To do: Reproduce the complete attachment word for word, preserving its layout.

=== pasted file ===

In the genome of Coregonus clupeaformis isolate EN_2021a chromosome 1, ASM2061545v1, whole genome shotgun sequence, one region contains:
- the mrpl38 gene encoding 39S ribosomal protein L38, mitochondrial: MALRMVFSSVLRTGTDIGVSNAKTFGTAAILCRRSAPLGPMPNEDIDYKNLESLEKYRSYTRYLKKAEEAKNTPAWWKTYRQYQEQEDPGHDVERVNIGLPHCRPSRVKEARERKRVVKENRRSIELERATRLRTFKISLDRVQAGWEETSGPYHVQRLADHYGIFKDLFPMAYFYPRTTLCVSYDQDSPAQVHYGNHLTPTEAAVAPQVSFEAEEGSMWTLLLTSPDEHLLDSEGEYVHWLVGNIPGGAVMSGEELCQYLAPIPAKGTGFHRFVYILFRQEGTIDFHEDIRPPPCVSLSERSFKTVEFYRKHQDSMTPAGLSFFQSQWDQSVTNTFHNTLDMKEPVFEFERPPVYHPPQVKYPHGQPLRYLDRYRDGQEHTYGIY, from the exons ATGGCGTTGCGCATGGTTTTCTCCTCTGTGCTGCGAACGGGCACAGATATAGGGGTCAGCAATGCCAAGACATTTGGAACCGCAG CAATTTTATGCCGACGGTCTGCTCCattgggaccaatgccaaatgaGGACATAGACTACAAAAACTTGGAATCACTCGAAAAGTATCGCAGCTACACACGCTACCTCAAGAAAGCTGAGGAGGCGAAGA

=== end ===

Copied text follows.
In the genome of Coregonus clupeaformis isolate EN_2021a chromosome 1, ASM2061545v1, whole genome shotgun sequence, one region contains:
- the mrpl38 gene encoding 39S ribosomal protein L38, mitochondrial: MALRMVFSSVLRTGTDIGVSNAKTFGTAAILCRRSAPLGPMPNEDIDYKNLESLEKYRSYTRYLKKAEEAKNTPAWWKTYRQYQEQEDPGHDVERVNIGLPHCRPSRVKEARERKRVVKENRRSIELERATRLRTFKISLDRVQAGWEETSGPYHVQRLADHYGIFKDLFPMAYFYPRTTLCVSYDQDSPAQVHYGNHLTPTEAAVAPQVSFEAEEGSMWTLLLTSPDEHLLDSEGEYVHWLVGNIPGGAVMSGEELCQYLAPIPAKGTGFHRFVYILFRQEGTIDFHEDIRPPPCVSLSERSFKTVEFYRKHQDSMTPAGLSFFQSQWDQSVTNTFHNTLDMKEPVFEFERPPVYHPPQVKYPHGQPLRYLDRYRDGQEHTYGIY, from the exons ATGGCGTTGCGCATGGTTTTCTCCTCTGTGCTGCGAACGGGCACAGATATAGGGGTCAGCAATGCCAAGACATTTGGAACCGCAG CAATTTTATGCCGACGGTCTGCTCCattgggaccaatgccaaatgaGGACATAGACTACAAAAACTTGGAATCACTCGAAAAGTATCGCAGCTACACACGCTACCTCAAGAAAGCTGAGGAGGCGAAGA